Turkish clothing and beer are hot sellers in the streets of Arbil, the capital of Iraq's Kurdish north. Far to the south, Iranian cars roam the streets of Basra and Iranian pilgrims flock to Iraq's holy sites.
Sunni Ankara and Shia Tehran, old rivals turned friends, are vying for post-war economic clout in neighbouring Iraq to capitalise on an expected oil boom, and have been flexing their muscles in Baghdad's government formation talks, diplomats and politicians said.
Already one of Iraq's main trade partners, Turkey wants a bigger foothold in its southern neighbour through increased investment to counter Iran's growing influence and to boost its stature as a regional economic and political power.
Turkish companies are top investors in hotels, real estate, industry and energy in Iraq's semi-autonomous northern Kurdish region, and increasingly in the Shi'ite south where Iranian influence had been almost unchallenged.
Iran is Iraq's main trading partner and has been one of the largest investors in its construction and industrial sectors since the fall of Sunni dictator Saddam Hussein.
"It is clear that they are competing, specifically in Turkey's effort to dam in Iranian influence. Iran has undoubtedly gained a significant role in Iraq since 2003, and from about 2007 on, Turkey has started to push back," said Joost Hiltermann of the International Crisis Group. "They are holding each other in balance."
Ankara, which spent years focusing its diplomacy on Europe, has turned its attention to the Middle East and an emerging role as a neutral mediator and economic power. It has lobbied for an inclusive Iraq government that does not exclude minority Sunnis.
Tehran, a regional Shia power, made sure Iraq's majority Shi'ites tightened their grip on power by backing a merger between the country's main Shia blocs, guaranteeing incumbent Prime Minister Nuri al-Maliki another term, politicians said.
Maliki, a Shia, visited Turkey and Iran in October as part of a tour to gain regional backing for his bid to form Iraq' new government in exchange for investment deals.
Iraq's Arab neighbours and the United States are worried about Iran's growing clout in Iraq, particularly as US forces prepare to withdraw by end of 2011, tempting anxious neighbours to vie for influence in Baghdad.
"They (Turks) are doing this throughout Iraq, in Kurdistan as well as in Baghdad and even Basra, which is not usually an area of Turkish influence," said Hiltermann.
"The presence of a Turkish consulate in Basra is very much part of a strategy to dam in Iranian influence in Iraq through investments and trade."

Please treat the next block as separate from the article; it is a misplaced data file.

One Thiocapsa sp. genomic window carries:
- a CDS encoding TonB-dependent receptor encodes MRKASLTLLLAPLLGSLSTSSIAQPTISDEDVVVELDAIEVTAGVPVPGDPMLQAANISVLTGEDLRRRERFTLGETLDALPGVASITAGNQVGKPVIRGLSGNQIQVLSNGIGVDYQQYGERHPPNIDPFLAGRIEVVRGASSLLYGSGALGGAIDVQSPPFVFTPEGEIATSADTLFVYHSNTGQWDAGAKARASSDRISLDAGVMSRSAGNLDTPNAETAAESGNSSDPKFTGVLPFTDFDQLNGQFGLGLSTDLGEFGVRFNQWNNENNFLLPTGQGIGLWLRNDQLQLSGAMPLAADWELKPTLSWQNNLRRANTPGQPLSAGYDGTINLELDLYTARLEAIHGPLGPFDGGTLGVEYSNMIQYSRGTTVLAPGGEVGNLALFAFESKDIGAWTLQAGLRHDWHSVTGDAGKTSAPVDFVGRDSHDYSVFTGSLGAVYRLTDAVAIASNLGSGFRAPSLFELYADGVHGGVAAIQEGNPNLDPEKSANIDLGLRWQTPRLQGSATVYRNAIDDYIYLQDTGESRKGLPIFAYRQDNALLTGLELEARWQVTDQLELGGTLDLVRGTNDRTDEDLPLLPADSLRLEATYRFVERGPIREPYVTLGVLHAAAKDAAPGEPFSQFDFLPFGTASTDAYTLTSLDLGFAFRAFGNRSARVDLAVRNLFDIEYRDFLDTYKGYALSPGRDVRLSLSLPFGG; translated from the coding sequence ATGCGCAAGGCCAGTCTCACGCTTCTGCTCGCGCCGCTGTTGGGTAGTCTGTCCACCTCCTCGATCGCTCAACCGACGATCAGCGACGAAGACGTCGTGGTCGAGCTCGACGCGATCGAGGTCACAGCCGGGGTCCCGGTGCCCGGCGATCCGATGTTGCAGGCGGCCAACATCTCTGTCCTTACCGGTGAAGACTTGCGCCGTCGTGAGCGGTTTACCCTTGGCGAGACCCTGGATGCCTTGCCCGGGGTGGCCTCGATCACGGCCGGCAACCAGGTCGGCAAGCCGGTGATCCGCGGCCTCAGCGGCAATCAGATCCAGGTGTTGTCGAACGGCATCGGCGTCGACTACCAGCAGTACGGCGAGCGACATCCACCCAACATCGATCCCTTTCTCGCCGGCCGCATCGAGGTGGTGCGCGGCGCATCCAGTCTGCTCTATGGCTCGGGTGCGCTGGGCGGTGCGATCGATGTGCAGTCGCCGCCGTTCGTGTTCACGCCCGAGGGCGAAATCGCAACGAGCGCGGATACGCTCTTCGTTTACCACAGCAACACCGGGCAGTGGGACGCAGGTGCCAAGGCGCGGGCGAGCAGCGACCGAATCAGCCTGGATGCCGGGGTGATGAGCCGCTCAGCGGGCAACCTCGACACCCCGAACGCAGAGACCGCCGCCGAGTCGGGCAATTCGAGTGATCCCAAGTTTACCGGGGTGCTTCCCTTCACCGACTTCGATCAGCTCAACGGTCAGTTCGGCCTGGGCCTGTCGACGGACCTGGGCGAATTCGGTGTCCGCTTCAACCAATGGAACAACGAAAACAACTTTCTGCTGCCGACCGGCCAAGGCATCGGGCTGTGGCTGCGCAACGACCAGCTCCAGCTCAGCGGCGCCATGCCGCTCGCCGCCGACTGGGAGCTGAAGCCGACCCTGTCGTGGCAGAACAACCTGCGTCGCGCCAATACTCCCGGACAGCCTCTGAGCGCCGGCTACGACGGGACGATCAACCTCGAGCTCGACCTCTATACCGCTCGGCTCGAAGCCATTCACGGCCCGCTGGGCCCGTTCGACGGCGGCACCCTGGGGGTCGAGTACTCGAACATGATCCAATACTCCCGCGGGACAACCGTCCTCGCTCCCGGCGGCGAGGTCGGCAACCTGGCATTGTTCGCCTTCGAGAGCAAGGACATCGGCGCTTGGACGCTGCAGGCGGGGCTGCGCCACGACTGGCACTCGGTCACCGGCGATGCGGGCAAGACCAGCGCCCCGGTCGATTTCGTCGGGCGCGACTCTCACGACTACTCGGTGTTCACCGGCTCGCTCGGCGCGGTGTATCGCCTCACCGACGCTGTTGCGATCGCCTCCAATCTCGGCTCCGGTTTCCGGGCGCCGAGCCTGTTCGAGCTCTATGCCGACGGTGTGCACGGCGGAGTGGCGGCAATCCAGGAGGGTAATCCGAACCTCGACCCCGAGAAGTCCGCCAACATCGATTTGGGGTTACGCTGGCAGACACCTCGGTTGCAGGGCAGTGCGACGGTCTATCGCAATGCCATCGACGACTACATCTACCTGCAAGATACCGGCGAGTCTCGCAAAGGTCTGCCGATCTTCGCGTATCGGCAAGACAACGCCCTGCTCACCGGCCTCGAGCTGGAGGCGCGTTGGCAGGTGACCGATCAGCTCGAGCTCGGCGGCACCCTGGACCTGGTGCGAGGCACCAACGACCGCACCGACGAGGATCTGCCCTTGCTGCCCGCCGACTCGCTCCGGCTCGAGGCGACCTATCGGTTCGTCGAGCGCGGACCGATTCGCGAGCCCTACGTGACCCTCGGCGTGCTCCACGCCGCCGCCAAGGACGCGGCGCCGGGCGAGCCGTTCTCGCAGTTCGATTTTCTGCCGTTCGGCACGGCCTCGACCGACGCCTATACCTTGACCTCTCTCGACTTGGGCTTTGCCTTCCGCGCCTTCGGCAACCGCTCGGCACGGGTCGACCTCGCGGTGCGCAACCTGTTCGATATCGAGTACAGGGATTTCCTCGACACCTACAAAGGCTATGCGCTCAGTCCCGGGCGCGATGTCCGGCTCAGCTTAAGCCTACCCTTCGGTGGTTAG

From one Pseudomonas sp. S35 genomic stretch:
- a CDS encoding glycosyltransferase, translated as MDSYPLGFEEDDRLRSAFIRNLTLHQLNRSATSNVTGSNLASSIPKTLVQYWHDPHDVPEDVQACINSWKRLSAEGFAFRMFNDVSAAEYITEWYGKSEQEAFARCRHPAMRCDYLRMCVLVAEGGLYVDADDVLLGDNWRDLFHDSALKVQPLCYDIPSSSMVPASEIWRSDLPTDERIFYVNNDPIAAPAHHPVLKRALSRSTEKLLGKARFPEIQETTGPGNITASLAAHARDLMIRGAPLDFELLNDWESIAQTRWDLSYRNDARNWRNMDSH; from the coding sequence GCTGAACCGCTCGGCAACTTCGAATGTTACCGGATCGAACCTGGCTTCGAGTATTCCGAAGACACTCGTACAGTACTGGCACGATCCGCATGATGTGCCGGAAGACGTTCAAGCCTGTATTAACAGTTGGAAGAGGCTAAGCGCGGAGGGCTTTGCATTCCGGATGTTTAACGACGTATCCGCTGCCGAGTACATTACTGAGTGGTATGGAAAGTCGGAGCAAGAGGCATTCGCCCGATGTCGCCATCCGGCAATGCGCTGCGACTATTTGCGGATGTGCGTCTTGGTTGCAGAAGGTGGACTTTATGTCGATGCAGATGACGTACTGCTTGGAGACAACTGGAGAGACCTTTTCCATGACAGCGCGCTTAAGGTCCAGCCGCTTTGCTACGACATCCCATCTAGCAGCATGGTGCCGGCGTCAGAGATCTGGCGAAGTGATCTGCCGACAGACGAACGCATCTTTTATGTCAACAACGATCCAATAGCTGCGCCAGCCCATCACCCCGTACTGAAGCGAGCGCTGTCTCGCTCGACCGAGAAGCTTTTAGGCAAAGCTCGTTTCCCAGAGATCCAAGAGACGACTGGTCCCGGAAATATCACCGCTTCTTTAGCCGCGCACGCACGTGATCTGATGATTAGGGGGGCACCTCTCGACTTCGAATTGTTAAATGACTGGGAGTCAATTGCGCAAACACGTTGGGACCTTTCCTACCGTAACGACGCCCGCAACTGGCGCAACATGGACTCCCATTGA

A day before Maliki's visit to Ankara, Turkish oil company TPAO won deals to develop two Iraqi gas fields, a sign of Ankara's ambitions to become an energy bridge between Europe and the Middle East.
TPAO also has small stakes in two Iraqi oilfields, among a series of deals Iraq signed with global firms in a bid to quadruple its crude output capacity to Saudi levels.
As Baghdad embarks on unprecedented energy development, foreign investors also are eyeing opportunities in industry and infrastructure. War-damaged Iraq is starving for housing and electricity investments.
Turkish construction firms are building houses in Arbil, Turkish goods flood the malls and many young Kurds spend holidays in Istanbul, where some learn to speak the language.
About 55 per cent of the foreign firms in Iraqi Kurdistan - 640 of 1,170 - are from Turkey, which expects bilateral trade of about $6 billion last year to grow to $20 billion in four years.
Iran has invested in power plants, schools and factories in Iraq, and expects exports to rise to more than $8 billion in 2010 from $6 billion a year ago despite Western-backed economic sanctions aimed at curbing business with the Islamic Republic.
Iranian-made Saipa and Peugeot cars are common on the roads and some Iraqis favour an illegally imported Iranian liquor.
"It is best described as the latest manifestation of a latent and sometimes overt Iranian-Turkish rivalry that has existed in the region for decades and centuries," said Gala Riani, Middle East Analyst at IHS Global Insight.
"Iran and Turkey have each historically considered themselves as being the bigger political, economic and military power of the region. In Iraq, both sides are capitalizing on the vast economic opportunities that are present in both the south and the north."
Turkey and Iran also have an interest in a stable Iraq as they seek a solution to their decades-long conflict with separatist Kurdish rebels, who fight for an ethnic homeland for Kurds. Like Iraq, Turkey and Iran have large Kurdish minorities.
"Turkey remains justifiably somewhat wary of Iran and, to some degree, still a rival. However, Ankara's AKP-dominated government has sought to improve relations with Tehran, in part to reduce the likelihood of regional conflict," said Wayne White, a scholar at the Middle East Institute.
"In Iraq, both Turks and Iranians have no desire for greater Kurdish autonomy. Both seek greater influence in Baghdad, although Iran clearly holds the upper hand in that respect."
But Iraqi political analyst Ibrahim Al-Sumaidaie said Turkey may win growing influence in Iraq, at least in the short term, as a more neutral party that can win acceptance from all sides.
"With the rising pressure of the international community and increase of sanctions and hints of military actions against Iran, the near future will witness a rise for the Turkish role," he said.
"The Turkish role has the blessing of the international community and is backed by Arab countries. It has not met any Iraqi objection, as happened with the Saudis, who faced objections from the Shia, or with the Iranians, who faced objections from the Sunnis," he said.